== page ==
Woods desperately needs tough love

After watching Tiger Woods struggle through his worst performance as a professional, it was obvious he heads into the year’s final major as a man in dire need of many things.

He needs to find some kind of golf game, and soon, and he needs to find some kind of peace because his head’s not in it, and neither is his heart, and without any of those, he’s just making up the numbers at Whistling Straits.

“Absolutely not,” he responded Sunday when I asked him if golf was still fun. “Shooting 18-over-par is not fun.”

But what four wretched days at Firestone Country Club most revealed is he’s a man in desperate need of some tough love.

To put it not-so-diplomatically, someone needs to tell Tiger Woods to get his head out of his rear end.

I know we live in touchy-feely times when all kinds of indulgent behavior is excused because someone wasn’t breast-fed long enough, but let’s leave all of that nonsense where it belongs: with the corporate nannies in Human Resources.

Tiger Woods is the son of a Green Beret, and Green Berets don’t mope around, angry at the world and sorry for themselves.

He needs to be reminded that people, sadly, get divorced all the time and yet they’re still expected to suck it up and go to work and perform at their jobs to the best of their abilities.

His job is to be the best golfer in the world, by far the best I’ve ever seen and the best I will ever see, and he’s performing that job to about the worst of his abilities.

Now, I understand that most marriages don’t dissolve with every item of dirty laundry, real or fabricated, aired in the tabloids.

And I appreciate the upset such intrusions have caused for a man who treasures his privacy and, I think, didn‘t want this divorce to begin with.

But Tiger has known since he was a child that celebrity and a fishbowl existence would be the cross he’d always have to bear. That was his pound of flesh, and that didn’t change when he decided to lead a double life of secret rendezvous.

He has to deal with the consequences of his actions, no matter how unpleasant. If he doesn’t want to, then he should pull out of the PGA Championship, announce a long hiatus from golf, go home to an empty house and sulk about how unfair life is.

I don’t recommend it, but neither is it doing him any good to slap it around like he did at Firestone, a course at which he has won seven of the 10 times he has played, and had never, until Sunday, finished worse than fourth.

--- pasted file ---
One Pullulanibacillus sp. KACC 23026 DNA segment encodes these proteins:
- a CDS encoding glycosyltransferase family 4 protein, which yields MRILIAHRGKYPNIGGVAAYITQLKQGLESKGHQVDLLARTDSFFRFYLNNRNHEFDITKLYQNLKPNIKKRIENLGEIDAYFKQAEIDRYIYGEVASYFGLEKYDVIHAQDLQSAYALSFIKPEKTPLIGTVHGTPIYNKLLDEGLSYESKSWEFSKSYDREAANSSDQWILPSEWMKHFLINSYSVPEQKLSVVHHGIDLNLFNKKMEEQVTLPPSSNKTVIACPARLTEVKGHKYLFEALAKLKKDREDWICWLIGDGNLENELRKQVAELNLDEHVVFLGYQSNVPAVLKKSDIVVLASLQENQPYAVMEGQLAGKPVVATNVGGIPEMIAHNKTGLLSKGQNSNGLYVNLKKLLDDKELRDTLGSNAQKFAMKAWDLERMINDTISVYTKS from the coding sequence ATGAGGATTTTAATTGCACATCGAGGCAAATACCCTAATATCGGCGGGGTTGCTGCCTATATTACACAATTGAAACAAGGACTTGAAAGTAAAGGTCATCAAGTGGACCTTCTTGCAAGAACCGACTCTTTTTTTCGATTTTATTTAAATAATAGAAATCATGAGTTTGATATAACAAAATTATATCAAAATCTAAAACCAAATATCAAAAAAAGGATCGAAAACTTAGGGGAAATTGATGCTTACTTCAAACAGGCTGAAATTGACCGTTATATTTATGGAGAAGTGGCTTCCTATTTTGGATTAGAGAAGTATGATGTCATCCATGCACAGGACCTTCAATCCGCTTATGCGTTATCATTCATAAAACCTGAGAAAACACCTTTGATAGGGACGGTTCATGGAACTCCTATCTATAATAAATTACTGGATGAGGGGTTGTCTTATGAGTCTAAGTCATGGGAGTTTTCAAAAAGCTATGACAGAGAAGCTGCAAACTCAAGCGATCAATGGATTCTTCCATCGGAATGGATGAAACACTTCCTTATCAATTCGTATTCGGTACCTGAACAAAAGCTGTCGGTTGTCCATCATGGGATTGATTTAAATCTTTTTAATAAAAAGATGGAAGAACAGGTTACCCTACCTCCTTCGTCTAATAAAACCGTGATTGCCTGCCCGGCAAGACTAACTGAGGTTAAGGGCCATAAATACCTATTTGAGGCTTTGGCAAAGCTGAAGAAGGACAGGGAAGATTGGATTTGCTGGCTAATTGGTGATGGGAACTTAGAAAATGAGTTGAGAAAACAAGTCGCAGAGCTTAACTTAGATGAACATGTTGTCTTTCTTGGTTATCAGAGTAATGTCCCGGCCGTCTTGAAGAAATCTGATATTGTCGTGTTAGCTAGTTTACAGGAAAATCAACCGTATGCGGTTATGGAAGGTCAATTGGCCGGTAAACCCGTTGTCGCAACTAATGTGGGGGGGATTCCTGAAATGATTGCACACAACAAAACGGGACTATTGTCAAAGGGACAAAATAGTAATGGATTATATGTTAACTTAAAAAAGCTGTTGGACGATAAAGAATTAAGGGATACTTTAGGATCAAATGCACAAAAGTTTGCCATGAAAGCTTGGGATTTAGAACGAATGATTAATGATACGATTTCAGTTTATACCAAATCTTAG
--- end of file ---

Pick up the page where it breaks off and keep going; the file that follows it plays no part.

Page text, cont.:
Earlier this year, I asked one of his confidantes what overriding emotion he thought Woods felt after his life unraveled last Thanksgiving.

“Embarrassment,” came the response.

Well, this should’ve been the golfing equivalent. And maybe it’ll serve as a wake-up call.

I have to believe Woods was embarrassed by his performance because to think otherwise, to believe he wasn’t embarrassed by beating just one player, an ill Henrik Stenson, in the 80-man elite field, is to accept that Woods doesn’t care anymore.

Or to believe in conspiracy theories that he’s deliberately playing badly, like a golfing Machiavelli, to either avoid going to the Ryder Cup or to earn sympathy from fans who deserted him in the wake of his sex scandal.

In retrospect, I should’ve known something was awry when Woods played the opening round with a goatee. I’ve seen him sporting facial hair many times when he arrives at tournaments, but by Thursday, he’s always clean shaven. Not this week.

I even asked him whether the goatee might face the razor after an opening 4-over 74, which was his worst-ever score at Firestone (Sunday‘s 77 has since replaced it in the record books).

“I don’t know,” he said with a shrug. “We’ll see.”

He was as indifferent to my question as he was to his golf. Woods kept the goatee for the entire tournament. It became the motif for his unraveling.

Though the extent of the demise took us all by surprise, it seems it didn’t shock Woods himself.

Even though he told us on Wednesday his game was heading in the right direction and on Thursday he couldn‘t understand why he‘d played so poorly given his good practice sessions, on Sunday he revealed something very different.

“No, it doesn’t surprise me at all, actually,” Woods acknowledged.

I asked him why.

“It’s been a long year,” he replied.

I tried to delve deeper, but he wasn’t interested in going there and, frankly, we all knew what he meant, anyway.

“It’s been a long year,” he simply repeated.

By the time the leaders had teed off at Firestone on Sunday afternoon, a Gulfstream jet carrying Woods and caddie Steve Williams already had landed in Sheboygan, Wis. Monday morning, at the crack of dawn, the two are scheduled to arrive at the first tee at nearby Whistling Straits for a practice round.

The question now is: Which Tiger Woods will show up?